From “Morning Thoughts” by Winslow

“Nevertheless, afterward it yields the peaceable fruit of righteousness unto those who are exercised thereby.” Hebrews 12:11

The very wisdom seen in this method of instruction- the sanctified discipline of the covenant, proves its divine origin. Had the believer been left to form his own school, adopt his own plan of instruction, choose his own discipline, and even select his own teacher, how different would it have been from God’s plan! We would never have conceived the idea of such a mode of instruction, so unlikely, according to our poor wisdom, to secure the end in view. We would have thought that the smooth path, the sunny path, the joyous path, would the soonest conduct us into the glories of the kingdom of grace; would more fully develop the wisdom, the love, the tenderness, the sympathy of our blessed Lord, and tend more decidedly to our weanedness from the world, our crucifixion of sin, and our spiritual and unreserved devotedness to His service. But “my thoughts are not your thoughts, neither are your ways my ways, says the Lord. For as the heavens are higher than the earth, so are my ways higher than your ways, and my thoughts than your thoughts.”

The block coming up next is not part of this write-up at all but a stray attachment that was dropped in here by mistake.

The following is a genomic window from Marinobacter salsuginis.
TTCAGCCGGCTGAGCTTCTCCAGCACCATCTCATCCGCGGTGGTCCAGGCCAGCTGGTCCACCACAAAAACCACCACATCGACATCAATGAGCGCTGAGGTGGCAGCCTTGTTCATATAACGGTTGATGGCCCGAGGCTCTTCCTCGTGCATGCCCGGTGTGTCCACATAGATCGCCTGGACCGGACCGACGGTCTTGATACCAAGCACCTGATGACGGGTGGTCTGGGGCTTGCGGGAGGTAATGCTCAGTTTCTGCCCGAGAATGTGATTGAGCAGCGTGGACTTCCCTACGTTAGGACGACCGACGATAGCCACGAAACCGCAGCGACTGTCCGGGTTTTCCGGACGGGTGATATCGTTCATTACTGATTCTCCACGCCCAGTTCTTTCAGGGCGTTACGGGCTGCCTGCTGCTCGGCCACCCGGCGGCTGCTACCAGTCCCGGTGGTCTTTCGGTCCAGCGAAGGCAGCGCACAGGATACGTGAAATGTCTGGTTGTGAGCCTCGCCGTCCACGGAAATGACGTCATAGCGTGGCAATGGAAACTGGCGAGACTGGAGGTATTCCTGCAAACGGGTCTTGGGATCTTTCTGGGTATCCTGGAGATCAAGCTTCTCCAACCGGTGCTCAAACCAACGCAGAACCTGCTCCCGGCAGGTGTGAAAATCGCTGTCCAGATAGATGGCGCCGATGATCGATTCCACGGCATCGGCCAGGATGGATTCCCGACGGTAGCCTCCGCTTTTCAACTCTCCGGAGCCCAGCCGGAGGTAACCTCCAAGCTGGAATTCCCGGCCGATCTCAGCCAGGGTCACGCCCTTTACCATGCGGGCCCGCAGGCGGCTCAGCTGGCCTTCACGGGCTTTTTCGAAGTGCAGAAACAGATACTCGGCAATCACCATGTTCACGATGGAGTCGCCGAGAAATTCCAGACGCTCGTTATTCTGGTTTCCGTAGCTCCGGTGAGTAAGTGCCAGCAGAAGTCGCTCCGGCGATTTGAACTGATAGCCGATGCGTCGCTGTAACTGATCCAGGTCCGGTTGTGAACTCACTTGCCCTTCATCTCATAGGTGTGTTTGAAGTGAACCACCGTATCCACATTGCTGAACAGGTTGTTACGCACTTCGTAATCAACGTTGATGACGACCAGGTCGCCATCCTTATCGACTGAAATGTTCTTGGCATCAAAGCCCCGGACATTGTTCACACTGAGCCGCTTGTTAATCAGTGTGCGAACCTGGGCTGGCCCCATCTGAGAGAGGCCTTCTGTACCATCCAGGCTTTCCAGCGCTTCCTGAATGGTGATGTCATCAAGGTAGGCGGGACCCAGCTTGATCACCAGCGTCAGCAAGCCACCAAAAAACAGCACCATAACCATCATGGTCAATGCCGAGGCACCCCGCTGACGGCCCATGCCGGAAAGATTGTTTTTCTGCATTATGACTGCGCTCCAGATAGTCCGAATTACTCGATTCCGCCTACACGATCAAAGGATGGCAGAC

Nor is the believer fully convinced of the wisdom of God’s method of procedure until he has been brought, in a measure, through the discipline; until the rod has been removed, the angry waves have subsided, and the tempest cloud has passed away. Then, reviewing the chastisement, minutely examining its nature and its causes; the steps that led to it; the chain of providences in which it formed a most important link; and most of all, surveying the rich covenant blessings it brought with it- the weanedness from the world, the gentleness, the meekness, the patience, the spirituality, the prayerfulness, the love, the joy; he is led to exclaim, “I now see the infinite wisdom and tender mercy of my Father in this affliction. While in the furnace I saw it not; the rising of inbred corruption, unbelief, and hard thoughts of God darkened my view, veiled from the eye of my faith the reason of the discipline; but now I see why and wherefore my covenant God and Father has dealt with me thus: I see the wisdom and adore the love of His merciful procedure.”

Other discipline may mortify, but not humble the pride of the heart; it may wound, but not crucify it. Affliction, sanctified by the Spirit of God, lays the soul in the dust; gives it low thoughts of itself. Gifts, attainments, successful labors, the applause of men, all conspire the ruin of a child of God; and, but for the prompt and often severe discipline of an ever-watchful, ever-faithful God, would accomplish their end. But the affliction comes; the needed cross; the required medicine; and in this way are brought out “the peaceable fruits of righteousness;” the most beautiful and precious of which is a humble, lowly view of self.

 

 

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